Sewaren 7 Combined-Cycle Power Plant, Woodbridge, New Jersey, United States of America
Sewaren 7 is a combined-cycle power plant being developed in Woodbridge, New Jersey, US. PSEG Power's subsidiary PSEG Fossil is executing the 540MW highly efficient power project, which will produce sufficient electricity for 500,000 homes.
Estimated to cost $600m, the new plant is part of PSEG's plan to replace units 1, 2, 3 and 4 of its existing Sewaren coal-fired power plant located on the same site. The units are being retired after approximately 70 years of operation.
PSEG is investing in the new plant in order to take advantage of lower gas prices, as well as to reduce power plant emissions. Construction of the Sewaren 7 plant commenced in June 2016 and is scheduled to be completed by 2018.
The project is expected to generate significant tax revenue for the local economy and economic benefits during the construction phase by creating 350 jobs. It will also generate another 28 full-time jobs, once operations commence.
Sewaren 7 plant make-up
The new plant will replace the existing less-efficient generating units with a dual-fuel combined-cycle power plant. It will be equipped with GE's 7HA.02 gas turbines and steam turbines housed in a turbine building.
The plant will include a heat recovery steam generator (HRSG), a fuel gas heating station, an air-cooled condenser, an emergency diesel generator, an auxiliary electrical building, a main stack, and an auxiliary boiler stack.
The air-cooled condenser will be 125ft-tall and include 20 discrete heat transfer cells covering 40,500ft². It will continuously recycle water for cooling purposes, thereby reducing the need for cooling water. The condenser will also decrease the plant's dependence on the Arthur Kill tidal strait for cooling water.
Additional facilities include fuel oil forwarding pump house, fuel oil tank, emissions monitoring building, hydrogen and ammonia storage tanks, and fire water storage tanks. The plant will also be equipped with a 230kV step-up transformer, an auxiliary cooling tower, a warehouse, and a service water pump house.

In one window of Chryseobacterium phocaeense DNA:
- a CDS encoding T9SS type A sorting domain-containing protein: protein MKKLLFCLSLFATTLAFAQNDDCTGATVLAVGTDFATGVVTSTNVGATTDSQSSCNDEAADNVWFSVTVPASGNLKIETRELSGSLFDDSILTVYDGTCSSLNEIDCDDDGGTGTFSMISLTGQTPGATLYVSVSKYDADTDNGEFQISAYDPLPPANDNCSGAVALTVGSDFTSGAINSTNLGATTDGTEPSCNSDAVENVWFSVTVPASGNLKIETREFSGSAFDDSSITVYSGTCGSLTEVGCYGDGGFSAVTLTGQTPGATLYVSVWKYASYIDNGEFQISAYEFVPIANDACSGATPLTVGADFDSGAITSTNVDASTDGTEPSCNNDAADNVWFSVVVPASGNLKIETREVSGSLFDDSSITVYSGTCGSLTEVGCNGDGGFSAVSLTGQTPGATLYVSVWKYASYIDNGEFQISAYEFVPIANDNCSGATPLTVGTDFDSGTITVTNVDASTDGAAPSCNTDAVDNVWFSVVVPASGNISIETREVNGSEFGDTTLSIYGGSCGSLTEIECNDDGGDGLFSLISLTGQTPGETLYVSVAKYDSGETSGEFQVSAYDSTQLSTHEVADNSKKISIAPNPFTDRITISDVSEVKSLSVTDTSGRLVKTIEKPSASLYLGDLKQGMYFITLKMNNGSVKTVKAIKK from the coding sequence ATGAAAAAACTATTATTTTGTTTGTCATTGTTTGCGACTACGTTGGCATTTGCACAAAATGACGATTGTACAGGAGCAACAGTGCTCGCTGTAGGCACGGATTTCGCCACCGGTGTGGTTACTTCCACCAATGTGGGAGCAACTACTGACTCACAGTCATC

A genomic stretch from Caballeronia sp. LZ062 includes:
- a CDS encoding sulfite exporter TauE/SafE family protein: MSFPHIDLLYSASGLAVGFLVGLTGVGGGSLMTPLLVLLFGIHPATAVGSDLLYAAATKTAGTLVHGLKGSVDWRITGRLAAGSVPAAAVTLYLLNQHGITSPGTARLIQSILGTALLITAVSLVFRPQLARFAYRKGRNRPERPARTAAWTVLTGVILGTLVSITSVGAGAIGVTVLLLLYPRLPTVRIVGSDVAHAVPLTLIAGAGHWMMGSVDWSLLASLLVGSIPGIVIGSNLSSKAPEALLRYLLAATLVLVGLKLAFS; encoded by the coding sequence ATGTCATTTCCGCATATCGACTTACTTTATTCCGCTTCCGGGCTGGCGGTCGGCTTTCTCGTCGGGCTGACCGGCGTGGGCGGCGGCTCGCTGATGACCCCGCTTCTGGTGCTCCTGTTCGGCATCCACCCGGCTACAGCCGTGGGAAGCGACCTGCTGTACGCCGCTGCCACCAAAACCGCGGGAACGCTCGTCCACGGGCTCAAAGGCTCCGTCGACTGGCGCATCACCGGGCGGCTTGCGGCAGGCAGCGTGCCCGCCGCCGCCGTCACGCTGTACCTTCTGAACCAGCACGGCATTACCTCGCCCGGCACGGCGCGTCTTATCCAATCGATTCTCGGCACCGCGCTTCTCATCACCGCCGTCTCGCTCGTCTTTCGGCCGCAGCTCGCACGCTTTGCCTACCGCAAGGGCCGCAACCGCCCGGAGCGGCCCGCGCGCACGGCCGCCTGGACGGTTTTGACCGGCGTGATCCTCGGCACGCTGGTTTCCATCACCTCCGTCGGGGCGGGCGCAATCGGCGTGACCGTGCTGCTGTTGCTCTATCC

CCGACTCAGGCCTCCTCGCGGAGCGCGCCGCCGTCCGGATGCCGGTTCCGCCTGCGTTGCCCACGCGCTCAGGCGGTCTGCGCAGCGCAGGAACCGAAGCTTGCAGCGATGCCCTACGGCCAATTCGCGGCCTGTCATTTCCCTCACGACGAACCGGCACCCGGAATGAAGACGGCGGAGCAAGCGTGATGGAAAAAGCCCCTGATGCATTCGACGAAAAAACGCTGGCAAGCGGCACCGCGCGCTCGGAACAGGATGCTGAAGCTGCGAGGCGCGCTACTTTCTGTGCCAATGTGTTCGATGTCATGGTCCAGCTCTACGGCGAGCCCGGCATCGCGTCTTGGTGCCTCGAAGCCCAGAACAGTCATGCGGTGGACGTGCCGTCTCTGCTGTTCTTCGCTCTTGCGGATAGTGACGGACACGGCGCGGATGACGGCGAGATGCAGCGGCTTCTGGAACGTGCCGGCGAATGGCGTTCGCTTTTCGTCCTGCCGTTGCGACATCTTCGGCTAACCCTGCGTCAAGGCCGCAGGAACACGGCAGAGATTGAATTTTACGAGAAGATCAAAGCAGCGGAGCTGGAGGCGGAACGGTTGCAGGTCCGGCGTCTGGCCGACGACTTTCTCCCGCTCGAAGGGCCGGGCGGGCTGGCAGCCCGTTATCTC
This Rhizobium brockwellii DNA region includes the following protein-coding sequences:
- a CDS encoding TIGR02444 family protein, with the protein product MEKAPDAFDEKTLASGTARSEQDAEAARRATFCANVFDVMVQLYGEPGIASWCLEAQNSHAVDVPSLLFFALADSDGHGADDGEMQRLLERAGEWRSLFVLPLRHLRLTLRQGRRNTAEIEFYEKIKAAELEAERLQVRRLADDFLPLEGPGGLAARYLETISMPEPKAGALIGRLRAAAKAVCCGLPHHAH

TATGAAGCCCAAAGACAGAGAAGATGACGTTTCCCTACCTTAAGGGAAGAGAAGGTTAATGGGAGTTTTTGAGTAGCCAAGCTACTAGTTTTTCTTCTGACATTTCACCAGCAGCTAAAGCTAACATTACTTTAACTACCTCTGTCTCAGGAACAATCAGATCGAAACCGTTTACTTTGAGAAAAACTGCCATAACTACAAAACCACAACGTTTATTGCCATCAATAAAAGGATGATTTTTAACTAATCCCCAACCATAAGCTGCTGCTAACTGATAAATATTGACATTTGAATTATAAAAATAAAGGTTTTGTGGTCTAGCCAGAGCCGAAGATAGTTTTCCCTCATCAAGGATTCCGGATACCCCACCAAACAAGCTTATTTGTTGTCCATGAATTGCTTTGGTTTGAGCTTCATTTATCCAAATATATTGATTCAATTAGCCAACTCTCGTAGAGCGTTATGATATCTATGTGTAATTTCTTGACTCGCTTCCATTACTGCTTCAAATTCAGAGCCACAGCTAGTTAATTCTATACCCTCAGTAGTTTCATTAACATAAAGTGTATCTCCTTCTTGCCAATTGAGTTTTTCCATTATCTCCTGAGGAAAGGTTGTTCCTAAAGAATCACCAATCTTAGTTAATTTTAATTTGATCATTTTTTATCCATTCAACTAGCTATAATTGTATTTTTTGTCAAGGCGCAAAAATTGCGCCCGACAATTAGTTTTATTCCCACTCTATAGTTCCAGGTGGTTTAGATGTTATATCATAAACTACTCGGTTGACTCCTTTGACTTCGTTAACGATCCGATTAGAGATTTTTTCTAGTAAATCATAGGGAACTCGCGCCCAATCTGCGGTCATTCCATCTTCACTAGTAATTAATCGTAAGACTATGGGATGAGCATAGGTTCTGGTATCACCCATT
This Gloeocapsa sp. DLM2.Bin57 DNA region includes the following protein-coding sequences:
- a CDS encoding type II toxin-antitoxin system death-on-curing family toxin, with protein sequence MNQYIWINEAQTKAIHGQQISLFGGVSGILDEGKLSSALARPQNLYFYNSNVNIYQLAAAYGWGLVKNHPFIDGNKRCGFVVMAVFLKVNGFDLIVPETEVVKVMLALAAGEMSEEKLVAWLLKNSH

Technology and fuel used at Sewaren 7
The combined-cycle power plant will use gas and steam to generate power from the same amount of fuel. Natural gas will be fired in the gas turbine generator to generate electricity. Waste heat from the gas turbine will be diverted towards the HRSG to produce steam, which will drive the steam turbine to generate additional electricity.
The 7HA.02 gas turbines of the plant are highly efficient and can produce the same amount of power from half the quantity of fuel as compared to the older steam generators.
The plant is designed to operate on two types of fuel, including natural gas and ultra-low sulphur distillate (ULSD) fuel oil. The dual-fuel capability will enable the use of ULSD in the event of a shortfall in natural gas supply, increasing the plant's dependability and reliability.
The natural gas required for the plant will be supplied through the Texas Eastern and Transco pipelines.
Emissions control at the combined-cycle power plant
The technology used in the HA gas turbines will reduce the emission rates of the new plant to roughly half as that of the older plant. The emissions reduced by the technology are equivalent to taking more than 150,000 cars off the roads.
The plant will also be equipped with a combination of low nitrogen oxide combustors and a selective catalytic reduction system to reduce nitrogen emissions. An oxidation catalyst will also reduce the carbon monoxide emissions.
Black & Veatch was awarded the engineering, procurement services and construction management contract for the project.
GE is supplying the gas turbines, while Holtec International is supplying its air-cooled condenser for the plant.
Matrix Service Company was awarded a contract to carry out above-ground electrical construction work in April 2017.
Stonebridge Steel Erection used 1,500t of steel for erecting seven buildings of the plant, including the turbine hall, and fuel and gas building.